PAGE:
The archives recently received an exciting donation of photographs dated circa 1925-1930! The era of the State College for Colored Students from 1891 until 1947 is by far the most underrepresented period of time within the DSU archives collections. As such, these photographs are a rare treasure! They offer viewers the ability to see the faces of students who were previously represented only by names in a long list of DSU alumni. Now, however, we have the extraordinary opportunity to see with clarity the automobiles, clothing, early campus buildings, and faces of students that comprised the State College for Colored Students.
|Prior to this donation, graduates of the Junior College|
and Normal School were represented only by class list records
which named alumni by graduation date.
At the time that these photographs were taken, the SCCS was under the administration of President Richard S. Grossley who governed the college from 1923 until 1942. The Grossley surname appears on approximately half of the photographs included within the donation. Although the exact creator of these photographs is unknown, it is theorized that President Grossley, his wife, or someone close to them was the photographer.
President Grossley’s administration is known for the inclusion of new programs at the State College for Colored Students. In 1923 a two-year junior college division was founded in order to create a bridge between high school and college for young adults. Shortly thereafter, in 1925 a two-year normal course was founded. A Normal School was a program offered to high school graduates in order to instruct them in accepted teaching standards or “norms.” At the State College for Colored Students a lab classroom was established where the Normal School undergraduates could gain teaching experience. The lab classroom was additionally beneficial to local African American children who would otherwise have been forced to attend a segregated school in Wilmington.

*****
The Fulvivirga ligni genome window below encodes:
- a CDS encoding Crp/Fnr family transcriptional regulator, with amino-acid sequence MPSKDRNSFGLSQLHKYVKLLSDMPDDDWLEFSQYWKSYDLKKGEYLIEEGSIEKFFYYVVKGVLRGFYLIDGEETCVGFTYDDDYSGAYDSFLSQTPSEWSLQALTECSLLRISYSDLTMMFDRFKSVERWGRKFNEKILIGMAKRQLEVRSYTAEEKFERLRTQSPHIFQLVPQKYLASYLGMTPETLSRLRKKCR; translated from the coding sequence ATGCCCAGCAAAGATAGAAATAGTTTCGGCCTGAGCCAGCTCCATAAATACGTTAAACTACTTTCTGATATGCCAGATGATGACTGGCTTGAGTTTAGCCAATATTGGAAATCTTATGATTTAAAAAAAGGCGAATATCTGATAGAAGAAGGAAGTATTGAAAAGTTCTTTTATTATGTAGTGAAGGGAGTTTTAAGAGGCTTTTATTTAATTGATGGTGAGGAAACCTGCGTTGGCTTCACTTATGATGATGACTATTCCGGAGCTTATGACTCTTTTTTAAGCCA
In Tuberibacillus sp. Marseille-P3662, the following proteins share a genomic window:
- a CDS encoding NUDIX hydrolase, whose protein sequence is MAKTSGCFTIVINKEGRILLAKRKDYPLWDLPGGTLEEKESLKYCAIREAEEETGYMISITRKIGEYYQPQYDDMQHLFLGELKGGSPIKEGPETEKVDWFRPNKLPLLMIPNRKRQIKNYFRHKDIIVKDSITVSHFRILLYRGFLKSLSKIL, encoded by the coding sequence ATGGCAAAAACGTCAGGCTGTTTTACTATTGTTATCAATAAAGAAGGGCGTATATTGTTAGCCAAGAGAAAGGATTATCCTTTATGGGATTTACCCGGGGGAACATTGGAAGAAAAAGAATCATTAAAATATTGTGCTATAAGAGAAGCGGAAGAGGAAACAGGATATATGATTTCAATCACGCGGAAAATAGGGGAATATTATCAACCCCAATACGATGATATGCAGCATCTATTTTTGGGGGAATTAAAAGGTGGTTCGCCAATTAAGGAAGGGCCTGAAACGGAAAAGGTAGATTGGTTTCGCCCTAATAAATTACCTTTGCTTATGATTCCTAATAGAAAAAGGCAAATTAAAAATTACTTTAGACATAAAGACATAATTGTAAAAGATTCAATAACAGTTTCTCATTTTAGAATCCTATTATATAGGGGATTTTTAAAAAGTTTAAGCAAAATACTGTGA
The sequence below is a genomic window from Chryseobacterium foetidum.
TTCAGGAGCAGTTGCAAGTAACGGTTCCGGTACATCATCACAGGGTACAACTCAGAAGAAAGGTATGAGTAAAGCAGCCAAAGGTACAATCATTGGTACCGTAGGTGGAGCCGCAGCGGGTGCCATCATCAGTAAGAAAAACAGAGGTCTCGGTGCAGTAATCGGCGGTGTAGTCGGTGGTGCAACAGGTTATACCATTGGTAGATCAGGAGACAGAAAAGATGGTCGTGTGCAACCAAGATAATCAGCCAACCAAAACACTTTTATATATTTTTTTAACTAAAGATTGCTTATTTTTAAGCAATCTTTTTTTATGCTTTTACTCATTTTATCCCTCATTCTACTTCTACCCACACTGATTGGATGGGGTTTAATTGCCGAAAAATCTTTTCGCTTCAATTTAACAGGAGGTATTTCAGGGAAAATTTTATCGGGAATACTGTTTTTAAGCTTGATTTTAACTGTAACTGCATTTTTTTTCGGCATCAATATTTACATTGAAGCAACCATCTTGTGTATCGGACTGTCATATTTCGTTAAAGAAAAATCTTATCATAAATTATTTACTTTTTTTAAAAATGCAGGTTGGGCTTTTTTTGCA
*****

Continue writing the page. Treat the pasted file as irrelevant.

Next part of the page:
|SCCS student, Mary Simms, stands on the campus.|
In the background the combined library and chapel
building may be seen.
|Pictured here are Junior College students Herman|
Bantom, Charles Whaley, Isaac Caulk, and
It is believed that the individuals seen within these photographs are students of the Junior College and Normal School. Fortunately many of the photographs include handwritten captions on the photograph backs that identify who some of the individuals are. While the archive is fortunate to be able to name the photograph’s subjects, the lives of each student remain a mystery. What did they study? Where were they from? Did the students attain the careers they hoped for? How did World War II affect them? Despite the many unanswered questions, these photographs allow us some clues as to what life was like in the early days of Delaware State University.
Do you want to see more images? You are cordially invited to visit the archives to view the full collection of SCCS photographs.